When I've read about our early history, whether as a boy or more recently, my fascination with the earliest European explorers was kindled. A part of that, I think, is because my family occasionally stopped on our way to Green Bay at the roadside memorial to Jean Nicolet along highway 57, near Dykesville. I imagined Nicolet stepping ashore, his arms aloft, firing his pistols as I had seen in a painting reproduction.
French explorer Nicolet was in 1634 supposedly the first white man to visit Green Bay waters and come ashore, and that statue and painting were strongly etched in my mind. Dressed in a splendid red robe with what appears to be gold applique, his show of fire power as depicted by the artist caused natives to cower in fear and uncertainty, and listen in awe to his message of greetings. Nicolet's pistol attention-getter would have preceded the message that these inhabitants were now subjects of New France. Then Nicolet, or a priest traveling in his company, would very likely have baptized the heathens into membership in the Roman Catholic Church.
|Memorial to Nicolet that was erected|
along Highway 57 near Red Banks,
near what is now near the town
Over the years, a Wisconsin bank, a high school (perhaps more than one), a Wisconsin National Forest, the Rhinelander Technical College, a restaurant and perhaps many, many roads … were named for this explorer as a way of honoring his visit, Wisconsin's earliest European connection.
Never did information contradict this general view of Nicolet's appearance along the shores of Green Bay…until now.
Ronald J. Mason, Lawrence University, carefully points out corrections to the record in his article "Where Nicolet and the Winnebagoes First Met," published in The Wisconsin Archeologist (2014, 95(1):65-74. Mason, a Professor Emeritus in Anthropology and a name familiar to Rock Island and Great Lakes anthropology, uses scholarly language and exacting logic, to be expected. To paraphrase his article here will seem incomplete and lacking in respect for the supporting statements Mason makes. Mason is most careful to close loopholes in his challenge to the existing notions of Nicolet's journey.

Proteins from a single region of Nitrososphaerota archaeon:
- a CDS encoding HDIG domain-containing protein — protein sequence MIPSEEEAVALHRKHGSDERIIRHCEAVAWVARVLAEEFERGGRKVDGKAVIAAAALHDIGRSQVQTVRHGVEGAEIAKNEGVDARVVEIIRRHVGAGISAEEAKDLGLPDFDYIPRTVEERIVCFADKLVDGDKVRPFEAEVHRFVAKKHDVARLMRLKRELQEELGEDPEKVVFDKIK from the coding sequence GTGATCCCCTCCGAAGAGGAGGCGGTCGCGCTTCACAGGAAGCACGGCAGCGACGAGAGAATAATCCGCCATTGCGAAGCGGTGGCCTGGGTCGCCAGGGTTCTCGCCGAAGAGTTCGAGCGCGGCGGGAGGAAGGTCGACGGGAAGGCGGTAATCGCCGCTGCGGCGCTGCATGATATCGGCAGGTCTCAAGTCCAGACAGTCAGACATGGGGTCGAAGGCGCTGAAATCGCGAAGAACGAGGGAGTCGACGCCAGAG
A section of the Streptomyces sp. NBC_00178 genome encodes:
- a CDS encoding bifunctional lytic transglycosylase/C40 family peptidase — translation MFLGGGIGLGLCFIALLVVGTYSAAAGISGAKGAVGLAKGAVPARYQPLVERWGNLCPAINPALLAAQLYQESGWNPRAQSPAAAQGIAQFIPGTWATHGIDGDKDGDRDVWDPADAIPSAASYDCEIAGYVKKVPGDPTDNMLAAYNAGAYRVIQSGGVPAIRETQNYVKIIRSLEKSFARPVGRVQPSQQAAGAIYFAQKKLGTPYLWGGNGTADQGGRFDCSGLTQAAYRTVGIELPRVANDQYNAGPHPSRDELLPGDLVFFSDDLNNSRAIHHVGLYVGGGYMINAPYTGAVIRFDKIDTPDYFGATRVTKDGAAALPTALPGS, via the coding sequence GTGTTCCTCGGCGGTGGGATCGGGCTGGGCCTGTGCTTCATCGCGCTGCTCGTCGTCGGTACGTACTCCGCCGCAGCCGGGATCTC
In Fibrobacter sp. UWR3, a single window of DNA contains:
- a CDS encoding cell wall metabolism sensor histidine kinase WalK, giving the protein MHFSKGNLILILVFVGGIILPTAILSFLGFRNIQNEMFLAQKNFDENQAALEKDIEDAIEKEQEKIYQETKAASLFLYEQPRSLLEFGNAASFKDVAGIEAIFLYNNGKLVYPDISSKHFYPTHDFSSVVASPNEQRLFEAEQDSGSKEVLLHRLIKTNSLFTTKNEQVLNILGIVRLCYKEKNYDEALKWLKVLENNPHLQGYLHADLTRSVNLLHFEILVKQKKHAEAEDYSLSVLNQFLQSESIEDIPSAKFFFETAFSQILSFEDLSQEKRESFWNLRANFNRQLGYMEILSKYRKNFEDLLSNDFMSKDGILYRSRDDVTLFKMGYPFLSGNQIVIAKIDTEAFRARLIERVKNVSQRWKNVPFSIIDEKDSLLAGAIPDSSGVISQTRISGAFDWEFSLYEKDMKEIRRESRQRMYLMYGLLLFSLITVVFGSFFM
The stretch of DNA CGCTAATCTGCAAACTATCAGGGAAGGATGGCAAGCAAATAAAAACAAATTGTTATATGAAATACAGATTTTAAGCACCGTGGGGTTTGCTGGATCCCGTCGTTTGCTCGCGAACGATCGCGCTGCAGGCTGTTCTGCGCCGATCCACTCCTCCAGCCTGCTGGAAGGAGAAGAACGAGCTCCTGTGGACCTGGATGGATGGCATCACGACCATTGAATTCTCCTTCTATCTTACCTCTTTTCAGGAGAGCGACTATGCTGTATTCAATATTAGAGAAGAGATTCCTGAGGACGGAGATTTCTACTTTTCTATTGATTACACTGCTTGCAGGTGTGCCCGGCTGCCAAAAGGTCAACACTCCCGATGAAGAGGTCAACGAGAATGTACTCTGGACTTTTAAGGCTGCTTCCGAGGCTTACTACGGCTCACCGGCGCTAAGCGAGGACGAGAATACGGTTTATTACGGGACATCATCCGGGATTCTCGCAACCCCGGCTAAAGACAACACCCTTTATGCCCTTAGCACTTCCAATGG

However, condense we must, and using his information we begin with his opening statement, one that sets the stage for a convincing argument:
The surviving descriptions of Nicolet's 1634 or 1634-1635 exploration west of Lake Huron were not written by the explorer himself, but by the contemporary Jesuit fathers Paul Le Jeune and Barthelemy Vimont in subsequently edited segments in published collections of extracts from the annual reports of the Jesuit mission in Canada. These substitutes have thereby become the definitive sources on Nicolet's travels.
A number of years passed, according to scholars, between the actual 1634 exploration and the written compilation of that accomplishment, based, it is presumed, on a journal of Nicolet's that might have "later been lost." What survived may have been "delivered orally or in writing." Mason cautions about the sources: "However that many (years) have been, the record of where the explorer actually had gone has survived only indirectly and partially, thus requiring a measure of diffidence not always exercised by scholars appealing to it in their own reconstructions of history."
The descriptions of location that survived, then, "apart from the few snags in translating seventieth-century French" of which Mason gives examples, are a much closer fit with the rapids of Sault Sainte Marie, which is a major river that opens up to "the little lake," possibly today's Whitefish Bay, and then to a "second fresh water sea," most likely Lake Superior. Information about a such large inland sea would have come from the earlier explorations of Champlain. Mason writes, such "knowledge doubtless communicated to Nicolet before his departure, of the existence of such a big, even if not yet formally named, lake beyond Sault Ste. Marie…depicted on both the 1616 and 1632 Champlain maps." Certainly Nicolet would have taken advantage of all prior knowledge before setting out on his journey.